By Michelle Nichols
UNITED NATIONS, July 15 (Reuters) – The United Nations told the United States it is concerned by tight travel restrictions on Iranian Foreign Minister Mohammad Javad Zarif during his visit to New York this week, U.N. spokesman Farhan Haq said on Monday.
Zarif arrived in New York on Sunday after U.S. Secretary of State Mike Pompeo signed off on the visit amid heightened tensions between the two countries. But Zarif is only allowed to travel between the United Nations, the Iranian U.N. mission, the Iranian U.N. ambassador’s residence and New York’s John F. Kennedy airport, a U.S. State Department official said.
Late last month Washington threatened to blacklist Zarif, a move that could impede any U.S. effort to use diplomacy to resolve disagreements with Tehran. However, sources have told Reuters that Washington had decided to hold off for now.
Longtime U.S.-Iran strains have worsened since U.S. President Donald Trump last year quit a 2015 international agreement to curb Iran‘s nuclear program in return for sanctions relief.
Haq told reporters that the U.N. secretariat is “in close contact with the permanent missions of the United States and Iran to the U.N. and has conveyed its concerns to the host country.”
U.S. special envoy for Iran, Brian Hook, said no U.S. government officials would meet with Zarif.
“There is no back channel currently going on between the United States and anybody in the Iranian regime. Everything that’s being said is being said by the president and the secretary of state publicly,” Hook told Fox News Channel.
The United States had restricted Zarif’s travel “in a manner that is fully consistent” with its obligations under a 1947 agreement with the United Nations, the U.S. State Department official said.
The official accused Zarif of using U.S. freedoms “to spread malign propaganda” and said Zarif “is a mouthpiece of an autocracy that suppresses free speech.”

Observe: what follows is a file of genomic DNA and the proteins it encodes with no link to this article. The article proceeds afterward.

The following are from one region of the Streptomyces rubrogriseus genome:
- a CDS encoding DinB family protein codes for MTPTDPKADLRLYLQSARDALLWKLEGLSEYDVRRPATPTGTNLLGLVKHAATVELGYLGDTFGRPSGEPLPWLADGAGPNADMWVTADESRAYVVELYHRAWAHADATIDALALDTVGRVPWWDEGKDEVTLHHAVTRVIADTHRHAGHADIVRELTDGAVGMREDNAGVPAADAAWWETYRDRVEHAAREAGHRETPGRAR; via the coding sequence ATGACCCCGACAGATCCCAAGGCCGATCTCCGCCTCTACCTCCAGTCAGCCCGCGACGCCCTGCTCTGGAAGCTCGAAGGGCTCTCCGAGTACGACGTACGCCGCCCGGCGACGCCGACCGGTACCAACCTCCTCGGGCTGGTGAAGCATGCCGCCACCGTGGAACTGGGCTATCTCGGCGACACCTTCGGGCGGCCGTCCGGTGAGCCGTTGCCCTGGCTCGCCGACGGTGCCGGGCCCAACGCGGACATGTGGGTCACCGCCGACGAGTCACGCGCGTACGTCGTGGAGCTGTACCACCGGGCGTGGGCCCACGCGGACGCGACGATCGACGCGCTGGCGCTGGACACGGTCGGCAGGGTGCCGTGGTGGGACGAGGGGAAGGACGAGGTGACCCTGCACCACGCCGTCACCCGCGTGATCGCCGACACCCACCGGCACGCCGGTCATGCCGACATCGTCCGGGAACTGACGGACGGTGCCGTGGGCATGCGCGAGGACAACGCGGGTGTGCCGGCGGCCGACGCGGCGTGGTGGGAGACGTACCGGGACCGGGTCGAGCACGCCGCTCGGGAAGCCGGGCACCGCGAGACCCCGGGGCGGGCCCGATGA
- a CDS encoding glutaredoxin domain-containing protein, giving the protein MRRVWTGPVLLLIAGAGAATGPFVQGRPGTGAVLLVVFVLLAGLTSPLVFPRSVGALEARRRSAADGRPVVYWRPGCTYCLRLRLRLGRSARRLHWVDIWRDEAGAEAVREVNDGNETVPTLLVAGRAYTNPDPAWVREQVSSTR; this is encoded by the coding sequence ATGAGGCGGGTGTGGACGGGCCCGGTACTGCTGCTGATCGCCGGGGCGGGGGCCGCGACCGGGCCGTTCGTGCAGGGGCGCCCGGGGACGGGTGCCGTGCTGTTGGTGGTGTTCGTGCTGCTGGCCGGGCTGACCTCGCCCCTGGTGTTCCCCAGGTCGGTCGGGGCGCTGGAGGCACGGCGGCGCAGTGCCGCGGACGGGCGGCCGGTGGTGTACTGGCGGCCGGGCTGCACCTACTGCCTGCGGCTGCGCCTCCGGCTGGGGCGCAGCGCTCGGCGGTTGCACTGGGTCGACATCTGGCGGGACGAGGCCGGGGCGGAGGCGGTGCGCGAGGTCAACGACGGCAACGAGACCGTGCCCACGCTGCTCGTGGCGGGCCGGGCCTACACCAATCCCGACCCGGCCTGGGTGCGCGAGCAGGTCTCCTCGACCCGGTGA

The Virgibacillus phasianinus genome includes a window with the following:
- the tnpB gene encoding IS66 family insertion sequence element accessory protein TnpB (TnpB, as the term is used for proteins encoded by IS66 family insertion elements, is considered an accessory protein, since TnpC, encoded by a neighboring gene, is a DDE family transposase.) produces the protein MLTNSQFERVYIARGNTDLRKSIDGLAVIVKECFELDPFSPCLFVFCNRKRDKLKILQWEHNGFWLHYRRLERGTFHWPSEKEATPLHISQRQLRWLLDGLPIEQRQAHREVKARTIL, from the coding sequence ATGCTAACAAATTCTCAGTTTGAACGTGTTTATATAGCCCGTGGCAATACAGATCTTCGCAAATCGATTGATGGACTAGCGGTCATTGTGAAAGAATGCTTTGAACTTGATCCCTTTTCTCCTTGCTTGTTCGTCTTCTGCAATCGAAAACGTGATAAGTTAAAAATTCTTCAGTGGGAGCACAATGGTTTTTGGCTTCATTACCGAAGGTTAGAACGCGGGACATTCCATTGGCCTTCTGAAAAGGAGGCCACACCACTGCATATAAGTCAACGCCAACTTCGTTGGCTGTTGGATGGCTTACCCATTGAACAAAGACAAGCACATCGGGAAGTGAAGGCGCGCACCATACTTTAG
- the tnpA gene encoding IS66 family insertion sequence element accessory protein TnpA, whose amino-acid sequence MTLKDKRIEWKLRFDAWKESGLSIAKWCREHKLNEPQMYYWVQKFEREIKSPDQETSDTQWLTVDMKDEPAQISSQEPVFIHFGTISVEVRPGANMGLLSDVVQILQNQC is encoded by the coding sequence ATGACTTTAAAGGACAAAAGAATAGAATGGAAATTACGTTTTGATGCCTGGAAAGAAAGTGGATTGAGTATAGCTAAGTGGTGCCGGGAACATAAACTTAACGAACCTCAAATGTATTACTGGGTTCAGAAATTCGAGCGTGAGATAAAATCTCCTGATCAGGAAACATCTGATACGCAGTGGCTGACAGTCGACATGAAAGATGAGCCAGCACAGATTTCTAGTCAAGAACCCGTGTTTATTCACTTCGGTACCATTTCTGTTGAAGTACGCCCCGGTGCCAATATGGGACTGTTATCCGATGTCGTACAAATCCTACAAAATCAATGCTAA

Despite the travel restrictions, Zarif did interviews on Monday with Britain’s BBC and U.S. network NBC at the residence of the Iranian U.N. ambassador on Manhattan’s Upper East Side.
Iran Foreign Ministry spokesman Abbas Mousavi said that all of Zarif’s meetings, interviews and speeches would be done at the United Nations, the Iranian U.N. mission or theIranian U.N. ambassador’s residence.
“Putting restrictions on his presence in some streets in New York will certainly not effect his work schedule,” he said, according to the Islamic Republic News Agency.
Zarif is due to attend a ministerial meeting at the United Nations on sustainable development goals, which aim to tackle issues including conflict, hunger, equality and climate change by 2030.
Iranian diplomats, like the envoys of North Korea, Syria and Cuba, are already confined to a radius of 25 miles from Columbus Circle in Midtown Manhattan.
Under the 1947 U.N. “headquarters agreement,” the United States is generally required to allow access to the United Nations for foreign diplomats. But Washington says it can deny visas for “security, terrorism, and foreign policy” reasons.
In April 2014, the United States would not grant a visa to Iran‘s chosen U.N. ambassador, Hamid Abutalebi, because of his links to the 1979-1981 Tehran hostage crisis when radical students seized the U.S. Embassy and held 52 Americans hostage for 444 days. Abutalebi said he acted only as a translator.
Iran complained to a U.N. committee, but ultimately ended up appointing a new ambassador in early 2015.
(Reporting by Michelle Nichols; Additional reporting by Babak Dehghanpisheh and Mohammad Zargham; editing by Grant McCool)